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Schools prepare to be tested on science
SPRINGFIELD, Mo. -- Amie Turner's fifth-grade students at Mark Twain Elementary peeled back the petals of lilies and looked inside.
Students identified female parts, like the stigma and ovaries, and the male part, the stamen. "It's pretty cool to look at this stuff," said Ty Thatcher. "Some of this stuff you never knew was in a flower."
Turner ended the lesson by giving students an "exit slip" -- similar to a quiz -- which helps her track how much information they grasped from the science lesson. Near the end of the school year, the government will want to know, too.
Starting this year, the No Child Left Behind Act requires all public school students in grades five, eight and 11 to be tested in science. Students already take exams in math and communication arts.
The exams, which can take two to four hours to administer depending on the subject, are scheduled for early April. Each test covers material students were supposed to learn over several years.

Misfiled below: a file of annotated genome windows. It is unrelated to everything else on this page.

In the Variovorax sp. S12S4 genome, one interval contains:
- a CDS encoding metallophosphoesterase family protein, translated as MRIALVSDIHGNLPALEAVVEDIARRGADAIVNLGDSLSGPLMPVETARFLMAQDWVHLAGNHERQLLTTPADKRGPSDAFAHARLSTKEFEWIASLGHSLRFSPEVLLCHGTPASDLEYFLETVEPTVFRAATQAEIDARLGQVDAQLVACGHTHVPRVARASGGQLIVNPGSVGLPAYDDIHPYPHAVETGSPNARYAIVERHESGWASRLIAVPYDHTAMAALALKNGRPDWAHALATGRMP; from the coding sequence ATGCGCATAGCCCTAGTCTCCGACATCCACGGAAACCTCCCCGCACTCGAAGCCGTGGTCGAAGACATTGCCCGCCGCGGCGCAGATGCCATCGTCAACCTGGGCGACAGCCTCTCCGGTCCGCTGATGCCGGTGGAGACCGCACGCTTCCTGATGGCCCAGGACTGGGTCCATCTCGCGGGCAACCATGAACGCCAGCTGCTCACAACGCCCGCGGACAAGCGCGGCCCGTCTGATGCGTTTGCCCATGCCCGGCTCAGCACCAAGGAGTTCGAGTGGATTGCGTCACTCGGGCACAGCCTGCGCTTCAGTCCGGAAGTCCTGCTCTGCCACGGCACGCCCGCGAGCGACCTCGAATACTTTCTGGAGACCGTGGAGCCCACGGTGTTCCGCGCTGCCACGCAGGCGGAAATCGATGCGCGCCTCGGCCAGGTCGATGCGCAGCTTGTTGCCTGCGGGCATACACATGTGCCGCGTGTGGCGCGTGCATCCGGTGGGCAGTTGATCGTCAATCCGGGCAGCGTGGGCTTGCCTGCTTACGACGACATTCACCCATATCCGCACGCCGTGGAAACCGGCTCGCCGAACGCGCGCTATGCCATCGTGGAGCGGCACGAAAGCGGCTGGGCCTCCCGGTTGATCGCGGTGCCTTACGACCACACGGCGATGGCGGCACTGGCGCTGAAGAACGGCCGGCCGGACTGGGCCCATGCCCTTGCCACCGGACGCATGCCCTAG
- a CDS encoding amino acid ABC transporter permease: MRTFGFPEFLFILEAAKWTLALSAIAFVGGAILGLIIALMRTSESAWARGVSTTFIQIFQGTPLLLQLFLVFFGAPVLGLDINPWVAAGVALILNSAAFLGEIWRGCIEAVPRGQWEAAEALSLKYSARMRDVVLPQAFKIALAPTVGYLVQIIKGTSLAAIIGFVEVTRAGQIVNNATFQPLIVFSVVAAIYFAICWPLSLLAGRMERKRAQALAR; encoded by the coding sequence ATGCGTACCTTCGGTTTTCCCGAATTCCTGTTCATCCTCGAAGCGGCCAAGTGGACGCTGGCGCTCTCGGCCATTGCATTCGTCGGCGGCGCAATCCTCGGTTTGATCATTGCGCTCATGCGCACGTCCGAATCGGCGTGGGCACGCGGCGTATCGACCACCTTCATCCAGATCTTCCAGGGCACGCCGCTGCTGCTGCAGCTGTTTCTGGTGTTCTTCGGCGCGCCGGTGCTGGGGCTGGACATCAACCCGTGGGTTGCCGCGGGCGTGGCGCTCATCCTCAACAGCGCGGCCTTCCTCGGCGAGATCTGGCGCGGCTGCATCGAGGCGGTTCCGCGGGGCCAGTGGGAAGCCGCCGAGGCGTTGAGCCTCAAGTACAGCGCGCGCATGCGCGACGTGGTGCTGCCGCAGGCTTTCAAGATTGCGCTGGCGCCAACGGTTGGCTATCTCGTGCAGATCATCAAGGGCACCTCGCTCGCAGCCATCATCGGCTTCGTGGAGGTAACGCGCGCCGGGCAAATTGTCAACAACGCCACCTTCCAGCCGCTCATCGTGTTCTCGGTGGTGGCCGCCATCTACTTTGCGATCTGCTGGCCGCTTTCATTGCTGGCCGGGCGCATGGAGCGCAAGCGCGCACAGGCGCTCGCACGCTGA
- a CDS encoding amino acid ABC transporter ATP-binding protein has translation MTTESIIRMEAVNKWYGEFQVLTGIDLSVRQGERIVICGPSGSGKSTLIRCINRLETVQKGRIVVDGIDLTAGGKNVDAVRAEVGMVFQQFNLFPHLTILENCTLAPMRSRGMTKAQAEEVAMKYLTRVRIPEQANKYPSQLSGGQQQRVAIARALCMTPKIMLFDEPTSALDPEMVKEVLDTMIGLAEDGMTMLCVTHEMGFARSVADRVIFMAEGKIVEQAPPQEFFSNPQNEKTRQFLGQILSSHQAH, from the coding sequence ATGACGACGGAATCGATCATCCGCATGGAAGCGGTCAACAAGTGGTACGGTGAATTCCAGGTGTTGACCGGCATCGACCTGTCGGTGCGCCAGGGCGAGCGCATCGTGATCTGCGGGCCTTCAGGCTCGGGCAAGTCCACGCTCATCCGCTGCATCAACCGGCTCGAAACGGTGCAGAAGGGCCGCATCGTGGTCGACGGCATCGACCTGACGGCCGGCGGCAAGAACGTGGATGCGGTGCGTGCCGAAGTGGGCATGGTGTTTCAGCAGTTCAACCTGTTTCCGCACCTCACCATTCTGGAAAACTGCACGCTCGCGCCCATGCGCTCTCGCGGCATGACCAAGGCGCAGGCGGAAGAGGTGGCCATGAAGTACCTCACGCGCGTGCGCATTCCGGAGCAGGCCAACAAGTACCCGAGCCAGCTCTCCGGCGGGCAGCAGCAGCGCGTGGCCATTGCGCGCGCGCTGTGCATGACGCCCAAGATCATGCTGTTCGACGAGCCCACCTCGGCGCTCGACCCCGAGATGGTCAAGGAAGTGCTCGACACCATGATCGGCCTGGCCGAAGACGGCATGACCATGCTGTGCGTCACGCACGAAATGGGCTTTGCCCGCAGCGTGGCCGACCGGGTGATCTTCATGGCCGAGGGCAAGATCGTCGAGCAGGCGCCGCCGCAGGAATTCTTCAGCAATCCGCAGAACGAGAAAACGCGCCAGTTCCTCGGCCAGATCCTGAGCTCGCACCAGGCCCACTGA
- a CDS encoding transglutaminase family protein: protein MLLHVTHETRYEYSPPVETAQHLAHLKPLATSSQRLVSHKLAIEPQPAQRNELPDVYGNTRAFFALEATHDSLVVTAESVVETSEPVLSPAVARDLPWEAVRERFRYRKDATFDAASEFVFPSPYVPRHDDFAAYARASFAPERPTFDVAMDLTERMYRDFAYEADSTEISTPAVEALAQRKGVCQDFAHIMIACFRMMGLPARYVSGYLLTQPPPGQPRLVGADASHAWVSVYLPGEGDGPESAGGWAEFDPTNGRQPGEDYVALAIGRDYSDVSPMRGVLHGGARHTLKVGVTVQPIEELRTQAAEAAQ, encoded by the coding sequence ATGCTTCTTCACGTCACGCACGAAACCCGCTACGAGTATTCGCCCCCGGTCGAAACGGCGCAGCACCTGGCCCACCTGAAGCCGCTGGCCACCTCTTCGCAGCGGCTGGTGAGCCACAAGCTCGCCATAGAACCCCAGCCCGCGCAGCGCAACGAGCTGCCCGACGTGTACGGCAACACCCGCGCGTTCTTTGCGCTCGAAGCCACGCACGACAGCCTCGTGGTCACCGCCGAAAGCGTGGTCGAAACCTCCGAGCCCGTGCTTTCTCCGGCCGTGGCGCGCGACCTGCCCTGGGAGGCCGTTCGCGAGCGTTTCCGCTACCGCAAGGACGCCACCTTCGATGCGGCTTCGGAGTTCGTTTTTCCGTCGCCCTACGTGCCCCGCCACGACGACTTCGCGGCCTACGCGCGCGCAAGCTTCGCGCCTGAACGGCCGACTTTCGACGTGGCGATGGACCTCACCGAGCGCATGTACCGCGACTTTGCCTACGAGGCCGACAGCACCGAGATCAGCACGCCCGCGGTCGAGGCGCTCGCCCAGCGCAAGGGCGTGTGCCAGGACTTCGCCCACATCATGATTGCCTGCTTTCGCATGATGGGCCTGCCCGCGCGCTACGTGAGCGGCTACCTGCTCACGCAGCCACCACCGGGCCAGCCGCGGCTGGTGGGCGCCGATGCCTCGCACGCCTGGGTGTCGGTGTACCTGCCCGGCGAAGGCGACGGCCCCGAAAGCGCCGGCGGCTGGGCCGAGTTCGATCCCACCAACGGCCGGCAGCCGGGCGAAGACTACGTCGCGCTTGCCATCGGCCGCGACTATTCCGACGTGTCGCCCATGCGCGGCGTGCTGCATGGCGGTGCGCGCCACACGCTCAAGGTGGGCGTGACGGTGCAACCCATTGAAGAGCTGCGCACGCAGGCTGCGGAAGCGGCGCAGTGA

"Last year we took our tests over a three-day period," said Turner, who has taught for eight years. "This year, with science, it will probably be over a full week."
Although the science tests are mandated by No Child Left Behind, the results will not carry the same weight as results of the math and communication arts exams, said Becky Odneal, the state's coordinator of School Improvement and Accountability.
Low scores in math or communication arts can trigger federal penalties for some schools.
But results of the science exams will likely have an effect on how the state evaluates school performance in the Annual Performance Reports. The reports determine whether a school system can boast an award such as "Distinction in Performance" or put a district on notice that it is in danger of losing state accreditation.
"We haven't decided how science will be incorporated into the APR," Odneal said. "It may be that it counts as bonus points. ... Since we will only have one year of data, we hesitate to give it a lot of weight."
In the early part of the decade, Missouri required science exams at some grade levels, then offered them voluntarily after the state legislature cut funding for them.
A social studies exam -- also once required -- will no longer be offered even as a voluntary test.
While the exact consequences of the science scores are unclear, Turner said the Springfield district is taking steps to prepare students.
Student Breanne Price, who says she loves science, isn't worried.
"I have a great teacher, and I know she'll teach us what we need to know," she said.